Market for CDs has been dormant due to lack of funding requirement
The total outstanding certificate of deposits (CDs) issued by scheduled commercial banks (SCBs) have plunged to one-fourth in the last two years as the conundrum of weak credit demand and excess liquidity removed the need for banks to raise funds through this short-term money market instrument.
According to the latest Reserve Bank of India (RBI) data, the combined outstanding CDs of SCBs at the end of July 2021 stood at ₹64,304 crore, falling from ₹80,622 crore as of end March 2021. For a perspective, CDs outstanding as of March 2020 stood at ₹1,72,996 crore and as high as ₹2,72,260 crore at the end of March 2019.
“The market for CDs has been dormant because of the lack of requirement for funding. Typically, CD issuances go up when there is a boom in credit demand and bank deposits are not growing at the same rate,” said Madan Sabnavis, Chief Economist at CARE Ratings.
“Even though the CD rates have come down if you compare it with the rates of regular deposits such as CASA, demand deposits, the weighted average cost of deposits for banks have been very low so going for CDs doesn’t make any sense when there is no demand for credit,” he added.
Much similar to the fixed deposits in features, CDs are fixed-income financial instruments governed under the RBI and issued in a dematerialised form. CDs are issued by SCBs and All-India Financial Institutions for a minimum deposit size of ₹1 lakh for a term period anywhere between 3 months and one year. Banks typically use CDs to bridge the funding mismatch between credit and deposits.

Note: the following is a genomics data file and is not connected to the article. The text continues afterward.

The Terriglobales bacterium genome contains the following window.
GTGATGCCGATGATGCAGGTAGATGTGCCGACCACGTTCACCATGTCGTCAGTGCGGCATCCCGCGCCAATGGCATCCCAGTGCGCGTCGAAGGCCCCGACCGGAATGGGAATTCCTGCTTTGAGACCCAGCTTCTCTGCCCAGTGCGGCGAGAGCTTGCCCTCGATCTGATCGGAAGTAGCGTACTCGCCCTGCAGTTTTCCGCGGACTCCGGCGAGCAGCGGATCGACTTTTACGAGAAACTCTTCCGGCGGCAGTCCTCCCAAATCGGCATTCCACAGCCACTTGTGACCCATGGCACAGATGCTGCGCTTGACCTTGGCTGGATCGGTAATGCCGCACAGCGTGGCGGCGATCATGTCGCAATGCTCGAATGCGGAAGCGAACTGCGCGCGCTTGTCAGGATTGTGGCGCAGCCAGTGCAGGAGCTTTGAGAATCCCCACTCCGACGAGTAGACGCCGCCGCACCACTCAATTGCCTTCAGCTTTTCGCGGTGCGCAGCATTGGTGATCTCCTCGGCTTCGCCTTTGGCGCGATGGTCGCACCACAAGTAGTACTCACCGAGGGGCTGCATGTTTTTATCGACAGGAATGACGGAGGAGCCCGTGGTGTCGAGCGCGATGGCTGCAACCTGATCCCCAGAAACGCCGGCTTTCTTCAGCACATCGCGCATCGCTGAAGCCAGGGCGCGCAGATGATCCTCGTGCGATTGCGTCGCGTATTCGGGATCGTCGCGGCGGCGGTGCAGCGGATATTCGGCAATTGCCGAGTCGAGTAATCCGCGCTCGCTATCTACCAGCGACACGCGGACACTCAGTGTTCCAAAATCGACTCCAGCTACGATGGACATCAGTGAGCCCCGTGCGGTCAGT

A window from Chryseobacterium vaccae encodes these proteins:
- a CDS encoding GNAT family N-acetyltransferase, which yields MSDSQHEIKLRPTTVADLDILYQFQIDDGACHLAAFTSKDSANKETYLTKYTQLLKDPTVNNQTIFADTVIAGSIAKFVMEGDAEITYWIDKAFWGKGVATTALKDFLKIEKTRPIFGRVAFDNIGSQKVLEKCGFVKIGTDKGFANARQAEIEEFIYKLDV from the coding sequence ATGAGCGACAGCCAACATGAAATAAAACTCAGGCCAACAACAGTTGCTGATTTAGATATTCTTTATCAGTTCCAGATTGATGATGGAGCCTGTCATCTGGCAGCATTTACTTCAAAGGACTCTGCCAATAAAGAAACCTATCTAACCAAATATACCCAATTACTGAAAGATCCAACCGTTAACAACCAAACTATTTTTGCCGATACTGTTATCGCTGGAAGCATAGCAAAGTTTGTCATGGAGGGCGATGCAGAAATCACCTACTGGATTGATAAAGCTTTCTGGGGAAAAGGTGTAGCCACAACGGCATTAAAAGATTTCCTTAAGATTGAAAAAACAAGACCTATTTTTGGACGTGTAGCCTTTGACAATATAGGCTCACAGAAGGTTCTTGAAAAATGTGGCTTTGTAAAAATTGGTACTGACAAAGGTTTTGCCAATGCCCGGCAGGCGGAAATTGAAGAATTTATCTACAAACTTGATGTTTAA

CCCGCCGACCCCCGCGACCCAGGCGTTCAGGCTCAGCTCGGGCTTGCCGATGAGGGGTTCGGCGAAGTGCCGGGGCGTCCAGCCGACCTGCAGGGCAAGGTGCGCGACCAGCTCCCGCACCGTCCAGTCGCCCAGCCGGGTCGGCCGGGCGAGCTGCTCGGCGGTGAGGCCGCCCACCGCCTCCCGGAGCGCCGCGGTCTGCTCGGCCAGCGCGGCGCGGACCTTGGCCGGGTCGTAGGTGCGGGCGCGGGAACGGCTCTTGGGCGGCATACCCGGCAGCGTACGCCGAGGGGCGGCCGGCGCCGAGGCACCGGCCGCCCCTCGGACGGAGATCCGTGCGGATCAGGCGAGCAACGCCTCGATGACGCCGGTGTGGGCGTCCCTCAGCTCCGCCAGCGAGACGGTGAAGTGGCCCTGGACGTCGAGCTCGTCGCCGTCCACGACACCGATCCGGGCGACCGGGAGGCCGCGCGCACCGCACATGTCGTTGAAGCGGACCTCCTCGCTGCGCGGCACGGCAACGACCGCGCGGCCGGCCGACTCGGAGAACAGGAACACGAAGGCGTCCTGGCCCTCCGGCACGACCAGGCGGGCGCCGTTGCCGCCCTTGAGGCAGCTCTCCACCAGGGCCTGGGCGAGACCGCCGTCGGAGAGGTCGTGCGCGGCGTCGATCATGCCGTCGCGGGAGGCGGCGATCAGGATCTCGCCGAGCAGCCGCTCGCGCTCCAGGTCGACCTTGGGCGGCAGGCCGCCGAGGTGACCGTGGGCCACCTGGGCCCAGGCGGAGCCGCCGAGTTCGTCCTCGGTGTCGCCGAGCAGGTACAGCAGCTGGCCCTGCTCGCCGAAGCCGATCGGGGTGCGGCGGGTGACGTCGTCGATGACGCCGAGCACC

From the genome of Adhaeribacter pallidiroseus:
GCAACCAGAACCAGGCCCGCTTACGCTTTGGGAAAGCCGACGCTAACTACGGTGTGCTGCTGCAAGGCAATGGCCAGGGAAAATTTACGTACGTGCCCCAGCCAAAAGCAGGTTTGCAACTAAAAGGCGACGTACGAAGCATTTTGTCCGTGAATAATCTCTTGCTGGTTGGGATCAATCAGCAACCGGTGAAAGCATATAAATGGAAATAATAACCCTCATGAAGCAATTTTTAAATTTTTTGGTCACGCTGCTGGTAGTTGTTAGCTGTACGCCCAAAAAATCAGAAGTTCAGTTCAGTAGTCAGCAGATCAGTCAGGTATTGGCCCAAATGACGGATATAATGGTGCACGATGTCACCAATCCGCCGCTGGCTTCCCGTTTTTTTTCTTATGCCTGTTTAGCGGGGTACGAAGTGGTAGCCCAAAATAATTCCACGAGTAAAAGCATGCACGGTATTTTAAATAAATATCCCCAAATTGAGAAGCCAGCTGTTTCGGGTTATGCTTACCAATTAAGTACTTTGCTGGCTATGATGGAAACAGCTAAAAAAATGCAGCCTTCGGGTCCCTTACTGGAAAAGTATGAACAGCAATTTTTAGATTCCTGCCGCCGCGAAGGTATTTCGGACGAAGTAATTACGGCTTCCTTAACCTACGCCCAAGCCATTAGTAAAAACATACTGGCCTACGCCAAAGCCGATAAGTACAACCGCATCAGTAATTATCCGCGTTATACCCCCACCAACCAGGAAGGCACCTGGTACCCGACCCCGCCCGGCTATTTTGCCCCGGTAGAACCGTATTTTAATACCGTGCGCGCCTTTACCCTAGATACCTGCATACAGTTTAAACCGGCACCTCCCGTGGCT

CD outstanding has been on a declining trend since the onset of the Covid-19 pandemic. From ₹1,80,891 crore as of April 2020, CDs outstanding constantly declined to ₹1,21,465 crore as of June 2020, to ₹71,904 crore in September 2020 and to ₹67,960 crore as of December 2020.
“The period till March 2019 was within the ambit of normal economic and banking activity. The following couple of quarters was when the Indian economy witnessed a technical recession due to the lockdown to curb infections. The banking sector witnessed a surge in liquidity from large deposit accretions as people had little avenues to spend the money during the lockdown. On the other hand, businesses did not need significant funds from the banking sector as demand was weak,” Indranil Pan, Chief Economist at YES Bank, said.
“Just to give a sense of the liquidity build up within the banking system, the total deposit accretion starting from April 2020 to the end of August 2021 is at ₹19,49,500 crore while the off take of bank credit was only ₹5,26,600 crore. Armed with this huge liquidity from the deposit side, banks found it a good opportunity to reduce other sources of funding – such as the CD route,” he added.
According to the RBI’s latest bulletin, year-on-year credit growth of SCBs fell from over 13 per cent during April 2019 to 6.7 per cent as of August 2021 while aggregate deposits SCBs — the largest constituent of money supply — witnessed a y-o-y growth of 9.5 percent against 10.8 per cent a year ago.